In his final entry on March 17 Sands declared: ‘If they aren't able to destroy the desire for freedom, they won't break you. They won't break me because the desire for freedom, and the freedom of the Irish people, is in my heart. The day will dawn when all the people of Ireland will have the desire for freedom to show. It is then we'll see the rising of the moon.

In a letter ‘To the people of South Derry and Surrounding Areas” written before he embarked on his hunger strike, Francis Hughes wrote in very clear terms about the reason for the hunger strike: ‘You must realise the importance of what is happening here. This prolonged protest has become more than a minor prison issue for the British Government. Its very roots lie in the eleven years of struggle waged around you and its outcome will have great bearing on whether the British stay or go.’ He concluded by declaring: ‘I have no prouder boast than to say I am Irish and have been privileged to fight for the Irish people and for Ireland. If I have a duty I will perform it to the full in the unshakable belief that we are a noble race and that chains and bonds have no part in us.’ And Raymond Mac Creesh: ‘Not all the armies of all the empires on earth can crush the spirit one true man, and that man will prevail.’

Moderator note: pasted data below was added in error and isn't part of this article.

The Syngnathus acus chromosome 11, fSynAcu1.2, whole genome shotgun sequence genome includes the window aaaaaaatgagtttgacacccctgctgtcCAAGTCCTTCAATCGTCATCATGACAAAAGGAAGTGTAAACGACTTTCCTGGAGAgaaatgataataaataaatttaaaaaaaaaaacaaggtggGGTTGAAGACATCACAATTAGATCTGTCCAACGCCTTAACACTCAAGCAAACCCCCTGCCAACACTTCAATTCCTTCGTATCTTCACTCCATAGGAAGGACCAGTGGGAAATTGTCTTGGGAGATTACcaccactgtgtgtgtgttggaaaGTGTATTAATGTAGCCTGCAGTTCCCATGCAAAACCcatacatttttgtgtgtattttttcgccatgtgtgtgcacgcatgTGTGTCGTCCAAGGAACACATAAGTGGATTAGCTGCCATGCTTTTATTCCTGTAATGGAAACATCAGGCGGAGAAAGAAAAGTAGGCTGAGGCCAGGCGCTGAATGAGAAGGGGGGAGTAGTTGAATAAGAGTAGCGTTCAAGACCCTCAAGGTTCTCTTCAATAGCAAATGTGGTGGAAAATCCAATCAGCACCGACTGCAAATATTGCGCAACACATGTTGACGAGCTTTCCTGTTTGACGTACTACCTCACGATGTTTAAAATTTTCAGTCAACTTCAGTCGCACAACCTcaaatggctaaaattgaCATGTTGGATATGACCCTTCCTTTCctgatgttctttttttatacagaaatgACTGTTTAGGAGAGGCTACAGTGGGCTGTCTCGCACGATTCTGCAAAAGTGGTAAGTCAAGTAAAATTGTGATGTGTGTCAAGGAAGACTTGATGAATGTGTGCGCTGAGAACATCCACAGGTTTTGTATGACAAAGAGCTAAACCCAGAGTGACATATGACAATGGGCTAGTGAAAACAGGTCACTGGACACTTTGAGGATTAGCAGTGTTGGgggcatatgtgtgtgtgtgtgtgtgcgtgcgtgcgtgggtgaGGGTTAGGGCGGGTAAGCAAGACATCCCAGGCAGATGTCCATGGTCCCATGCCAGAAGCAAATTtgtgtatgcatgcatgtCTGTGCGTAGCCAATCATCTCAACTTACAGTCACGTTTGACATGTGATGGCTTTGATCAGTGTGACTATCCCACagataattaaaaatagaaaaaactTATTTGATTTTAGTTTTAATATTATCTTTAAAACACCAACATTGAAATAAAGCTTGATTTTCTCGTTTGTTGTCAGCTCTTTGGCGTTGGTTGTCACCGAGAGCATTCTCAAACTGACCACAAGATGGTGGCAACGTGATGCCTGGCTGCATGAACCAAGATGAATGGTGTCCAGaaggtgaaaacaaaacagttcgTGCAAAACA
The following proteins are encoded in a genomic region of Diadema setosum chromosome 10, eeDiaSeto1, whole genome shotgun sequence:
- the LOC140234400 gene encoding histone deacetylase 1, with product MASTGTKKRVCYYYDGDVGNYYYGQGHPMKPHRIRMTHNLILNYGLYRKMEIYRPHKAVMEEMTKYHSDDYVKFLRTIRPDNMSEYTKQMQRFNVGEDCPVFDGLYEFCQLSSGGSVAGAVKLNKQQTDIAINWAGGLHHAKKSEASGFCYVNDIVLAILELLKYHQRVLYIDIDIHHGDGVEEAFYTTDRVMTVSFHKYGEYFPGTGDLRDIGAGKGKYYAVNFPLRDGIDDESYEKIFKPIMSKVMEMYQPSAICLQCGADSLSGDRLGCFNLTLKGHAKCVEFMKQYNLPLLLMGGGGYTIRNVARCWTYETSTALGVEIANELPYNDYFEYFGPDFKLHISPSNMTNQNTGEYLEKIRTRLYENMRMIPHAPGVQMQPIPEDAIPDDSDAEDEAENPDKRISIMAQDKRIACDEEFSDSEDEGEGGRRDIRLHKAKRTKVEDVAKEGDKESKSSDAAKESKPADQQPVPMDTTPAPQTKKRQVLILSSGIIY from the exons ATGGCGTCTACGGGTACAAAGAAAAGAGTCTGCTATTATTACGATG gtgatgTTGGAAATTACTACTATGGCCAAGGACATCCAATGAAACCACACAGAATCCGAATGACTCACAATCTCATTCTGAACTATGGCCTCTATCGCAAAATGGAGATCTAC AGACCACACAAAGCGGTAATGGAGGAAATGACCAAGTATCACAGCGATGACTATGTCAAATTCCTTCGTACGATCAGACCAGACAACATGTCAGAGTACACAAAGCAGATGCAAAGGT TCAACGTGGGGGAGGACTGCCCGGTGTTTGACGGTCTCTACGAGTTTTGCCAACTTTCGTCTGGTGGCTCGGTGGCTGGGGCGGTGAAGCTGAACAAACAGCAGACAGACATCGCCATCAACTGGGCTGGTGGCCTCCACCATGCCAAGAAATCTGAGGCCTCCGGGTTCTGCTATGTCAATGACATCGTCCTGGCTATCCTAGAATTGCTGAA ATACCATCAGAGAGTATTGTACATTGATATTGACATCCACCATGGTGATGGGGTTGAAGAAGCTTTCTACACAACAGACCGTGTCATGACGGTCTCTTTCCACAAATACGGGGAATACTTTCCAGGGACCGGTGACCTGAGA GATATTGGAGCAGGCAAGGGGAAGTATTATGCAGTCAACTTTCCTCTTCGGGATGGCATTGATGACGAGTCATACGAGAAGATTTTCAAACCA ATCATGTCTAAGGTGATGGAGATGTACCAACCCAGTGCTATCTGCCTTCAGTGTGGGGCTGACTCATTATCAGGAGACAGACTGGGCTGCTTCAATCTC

Today in Maghaberry prison the Republican prisoners have similarly resisted all attempts by the British Government and their puppet regime in Stormont to criminalise either them or the cause for which they suffer the loss of their liberty – that is Ireland’s right to national independence. The Agreement, which was secured by independent mediators on August 12 last year – following a four month battle by the POWs against all attempts to criminalise them - has been reneged on by the Stormont regime and its minister David Ford.

We salute the men in Maghaberry for their struggle and call now for an end to strip searching and controlled movement of prisoners. We call for the full implementation of the agreement secured by the Republican prisoners.